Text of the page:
Wednesday, September 23, 2015

King Of Kings: The CEO

In today’s American society the closest thing we have to a king would be the CEO. He is a private individual, with extraordinary power, money, and influence. His decisions determine the daily lives of those around him and those very far away. He is on top of the social pyramid and delegates decisions to others in order to manage his business. I see here a connection to the old Renaissance under the theme of Sprezzatura or Courting Culture. Sarah Carpenter in her online piece The Sixteenth Century wrote of a particular party that King Henry VIII put on “The actual festivities did not simply accompany or celebrate a political event but were recognised as politically significant in themselves. The Milanese ambassador, who wrote home explaining the various European implications of the treaty, carefully pointed out in letters to his lord and to colleagues that: the festivities and triumphs and the sumpteous apparatus with which this most powerful king has entertained the French ambassadors has surpassed all the splendours of modern or ancient kings.”

            During that time it was a political show of force to be a good host and to achieve honors. The Court system of the day was a very complicated one. How I like to think about it is a comparison of our own day and time. When business dealings are done internationally, its good manners for the representatives of the company to recognize and respect the cultural and spiritual traditions of the country to which they are visiting and to adhere to their standards of conducting business. In our own college books we have tips on how we could better represent ourselves and the company by exercising proper preparation and research in order for the business visit to be a success. All this is a “court system” that is practiced by American corporations and companies in order to gain favor and conduct business.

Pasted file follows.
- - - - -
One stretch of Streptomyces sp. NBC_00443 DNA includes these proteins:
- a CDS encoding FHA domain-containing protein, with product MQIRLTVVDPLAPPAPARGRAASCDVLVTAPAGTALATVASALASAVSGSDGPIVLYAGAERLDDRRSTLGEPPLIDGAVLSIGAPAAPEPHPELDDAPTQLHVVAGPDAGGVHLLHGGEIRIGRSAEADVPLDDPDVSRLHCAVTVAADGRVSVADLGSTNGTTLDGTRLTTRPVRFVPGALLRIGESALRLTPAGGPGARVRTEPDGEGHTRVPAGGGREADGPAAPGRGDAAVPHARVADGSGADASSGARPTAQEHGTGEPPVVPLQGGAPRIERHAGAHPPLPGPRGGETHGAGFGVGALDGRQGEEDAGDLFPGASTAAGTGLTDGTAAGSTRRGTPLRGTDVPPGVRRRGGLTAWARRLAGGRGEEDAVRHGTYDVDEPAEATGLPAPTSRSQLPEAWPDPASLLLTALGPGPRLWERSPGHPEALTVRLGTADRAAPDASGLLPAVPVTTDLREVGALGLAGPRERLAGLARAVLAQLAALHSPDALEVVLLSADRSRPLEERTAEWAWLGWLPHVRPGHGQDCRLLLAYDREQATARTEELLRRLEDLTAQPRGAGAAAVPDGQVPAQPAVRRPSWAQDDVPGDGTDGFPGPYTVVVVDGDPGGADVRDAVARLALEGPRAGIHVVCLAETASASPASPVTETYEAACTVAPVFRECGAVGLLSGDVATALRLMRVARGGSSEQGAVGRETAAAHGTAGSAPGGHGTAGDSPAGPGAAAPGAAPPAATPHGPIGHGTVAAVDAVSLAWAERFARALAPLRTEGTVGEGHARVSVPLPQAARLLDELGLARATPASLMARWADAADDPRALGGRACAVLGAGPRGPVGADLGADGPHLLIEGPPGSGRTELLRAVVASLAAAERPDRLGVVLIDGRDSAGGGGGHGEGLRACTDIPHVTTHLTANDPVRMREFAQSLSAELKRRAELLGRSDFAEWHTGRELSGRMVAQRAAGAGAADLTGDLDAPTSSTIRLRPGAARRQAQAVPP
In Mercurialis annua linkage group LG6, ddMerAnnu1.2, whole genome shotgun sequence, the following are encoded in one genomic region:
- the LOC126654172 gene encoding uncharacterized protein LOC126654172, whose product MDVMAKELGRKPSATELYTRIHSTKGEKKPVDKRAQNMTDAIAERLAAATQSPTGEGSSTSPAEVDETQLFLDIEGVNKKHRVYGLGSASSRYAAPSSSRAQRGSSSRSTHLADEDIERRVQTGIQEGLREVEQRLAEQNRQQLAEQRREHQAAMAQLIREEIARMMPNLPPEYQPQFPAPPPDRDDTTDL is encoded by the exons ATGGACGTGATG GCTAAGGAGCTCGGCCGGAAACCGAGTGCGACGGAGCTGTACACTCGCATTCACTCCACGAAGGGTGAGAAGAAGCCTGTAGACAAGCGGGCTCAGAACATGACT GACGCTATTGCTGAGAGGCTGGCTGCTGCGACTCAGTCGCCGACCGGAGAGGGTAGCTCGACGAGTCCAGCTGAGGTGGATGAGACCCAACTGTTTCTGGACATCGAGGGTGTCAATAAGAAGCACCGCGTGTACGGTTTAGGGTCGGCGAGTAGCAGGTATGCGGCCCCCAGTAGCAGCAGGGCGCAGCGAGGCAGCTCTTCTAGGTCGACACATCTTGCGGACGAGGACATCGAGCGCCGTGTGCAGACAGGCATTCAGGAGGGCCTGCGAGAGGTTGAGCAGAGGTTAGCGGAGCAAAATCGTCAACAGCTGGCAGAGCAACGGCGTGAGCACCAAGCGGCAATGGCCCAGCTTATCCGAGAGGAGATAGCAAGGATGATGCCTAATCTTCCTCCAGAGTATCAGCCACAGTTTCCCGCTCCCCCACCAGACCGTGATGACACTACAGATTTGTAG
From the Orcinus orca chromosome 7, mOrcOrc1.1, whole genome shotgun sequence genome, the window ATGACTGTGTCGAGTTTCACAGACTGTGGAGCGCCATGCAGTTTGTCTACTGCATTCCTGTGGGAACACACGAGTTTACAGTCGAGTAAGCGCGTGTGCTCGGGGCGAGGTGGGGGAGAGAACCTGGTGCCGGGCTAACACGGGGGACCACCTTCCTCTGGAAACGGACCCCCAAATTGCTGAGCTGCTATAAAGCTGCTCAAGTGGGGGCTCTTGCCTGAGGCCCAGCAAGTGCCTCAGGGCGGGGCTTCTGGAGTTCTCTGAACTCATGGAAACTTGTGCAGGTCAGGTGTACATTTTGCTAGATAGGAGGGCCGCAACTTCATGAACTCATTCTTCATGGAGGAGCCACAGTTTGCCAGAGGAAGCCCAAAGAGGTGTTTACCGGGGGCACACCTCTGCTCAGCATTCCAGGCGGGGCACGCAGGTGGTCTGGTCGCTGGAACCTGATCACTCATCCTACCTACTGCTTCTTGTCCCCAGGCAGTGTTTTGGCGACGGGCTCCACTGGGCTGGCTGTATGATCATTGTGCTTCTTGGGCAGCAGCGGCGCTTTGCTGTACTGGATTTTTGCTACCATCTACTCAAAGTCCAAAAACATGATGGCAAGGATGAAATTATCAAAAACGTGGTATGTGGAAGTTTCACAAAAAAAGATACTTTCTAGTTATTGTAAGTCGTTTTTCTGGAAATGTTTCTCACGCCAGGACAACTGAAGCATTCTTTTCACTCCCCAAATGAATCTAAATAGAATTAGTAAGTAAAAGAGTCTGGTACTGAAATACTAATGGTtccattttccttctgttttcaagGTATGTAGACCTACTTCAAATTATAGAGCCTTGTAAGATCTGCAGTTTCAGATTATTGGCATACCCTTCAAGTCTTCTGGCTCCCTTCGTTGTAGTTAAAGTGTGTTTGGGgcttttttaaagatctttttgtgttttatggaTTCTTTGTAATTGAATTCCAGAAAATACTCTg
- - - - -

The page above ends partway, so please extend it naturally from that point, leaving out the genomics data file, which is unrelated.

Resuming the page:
One does not need to read very much about the courting practices of the Renaissance to see there was a good deal of lavish spending on what most would consider a genuine waste. However, when the rules of the game have been laid out in a political landscape you need to play the game well. My only question is do we today need to follow in the lavish footsteps of our ancestors? Or do we show the world a new way to conduct our affairs?

Works Cited

Carpenter, Sarah. "The Sixteenth Century Court Audience: Performers and Spectators." Sarah Carpenter. Http://, n.d. Web. 23 Sept. 2015.


  1. I think we're definitely playing the same game. Our internet identities are designed to impress, to present ourselves in a way that is socially successful and acceptable. The whole dress-code discussion around BYU campuses is a reflection of a societal need to assume a certain identity through outward presentation. And there's a huge discussion happening right now about how women should and should not behave, how they should look, etc. So I really don't think we've made much progress - if any - in our efforts to not judge by appearance.

  2. Points of comparison between classic sprezzatura and modern business are indeed easy to find. I'm curious about points of contrast.

    Take, for example, the Steve referred to by your picture. Steve Jobs is famous for having worn jeans and a turtleneck during 99% of his life, being incredibly rude and close-minded, publicly encouraging the recreational use of LSD, throwing temper tantrums at business meetings, and in general being as different from a Machiavellian prince as it is possible to be. And he was extraordinarily rich, hailed as a visionary, worshiped in the realms of both business and technology, and generally acknowledged to be Good At Stuff.

    That's just one example. Henry Ford, Mark Zuckerberg, Leonardo Da Vinci, Andrew Carnegie, and many, many other extremely important leaders throughout history were known to have the same temperament. So is sprezzatura as dominant in the upper echelons as you purport that it is? I think it's a question worth some conversation.